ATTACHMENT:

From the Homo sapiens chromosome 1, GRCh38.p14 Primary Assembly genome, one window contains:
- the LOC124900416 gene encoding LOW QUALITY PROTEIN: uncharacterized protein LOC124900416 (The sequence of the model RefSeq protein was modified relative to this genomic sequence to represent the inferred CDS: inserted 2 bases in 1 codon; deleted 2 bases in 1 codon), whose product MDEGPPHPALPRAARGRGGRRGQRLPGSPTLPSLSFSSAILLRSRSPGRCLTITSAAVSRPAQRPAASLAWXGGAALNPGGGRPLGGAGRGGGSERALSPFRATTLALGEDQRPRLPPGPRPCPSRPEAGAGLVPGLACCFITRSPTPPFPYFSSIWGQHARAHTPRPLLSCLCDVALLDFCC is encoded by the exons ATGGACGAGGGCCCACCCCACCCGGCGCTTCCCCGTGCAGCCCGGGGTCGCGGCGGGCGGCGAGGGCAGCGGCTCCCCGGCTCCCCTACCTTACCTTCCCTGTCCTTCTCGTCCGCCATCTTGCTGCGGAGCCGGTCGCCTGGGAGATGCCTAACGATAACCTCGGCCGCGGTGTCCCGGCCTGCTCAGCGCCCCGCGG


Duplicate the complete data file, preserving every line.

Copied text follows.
From the Homo sapiens chromosome 1, GRCh38.p14 Primary Assembly genome, one window contains:
- the LOC124900416 gene encoding LOW QUALITY PROTEIN: uncharacterized protein LOC124900416 (The sequence of the model RefSeq protein was modified relative to this genomic sequence to represent the inferred CDS: inserted 2 bases in 1 codon; deleted 2 bases in 1 codon), whose product MDEGPPHPALPRAARGRGGRRGQRLPGSPTLPSLSFSSAILLRSRSPGRCLTITSAAVSRPAQRPAASLAWXGGAALNPGGGRPLGGAGRGGGSERALSPFRATTLALGEDQRPRLPPGPRPCPSRPEAGAGLVPGLACCFITRSPTPPFPYFSSIWGQHARAHTPRPLLSCLCDVALLDFCC is encoded by the exons ATGGACGAGGGCCCACCCCACCCGGCGCTTCCCCGTGCAGCCCGGGGTCGCGGCGGGCGGCGAGGGCAGCGGCTCCCCGGCTCCCCTACCTTACCTTCCCTGTCCTTCTCGTCCGCCATCTTGCTGCGGAGCCGGTCGCCTGGGAGATGCCTAACGATAACCTCGGCCGCGGTGTCCCGGCCTGCTCAGCGCCCCGCGG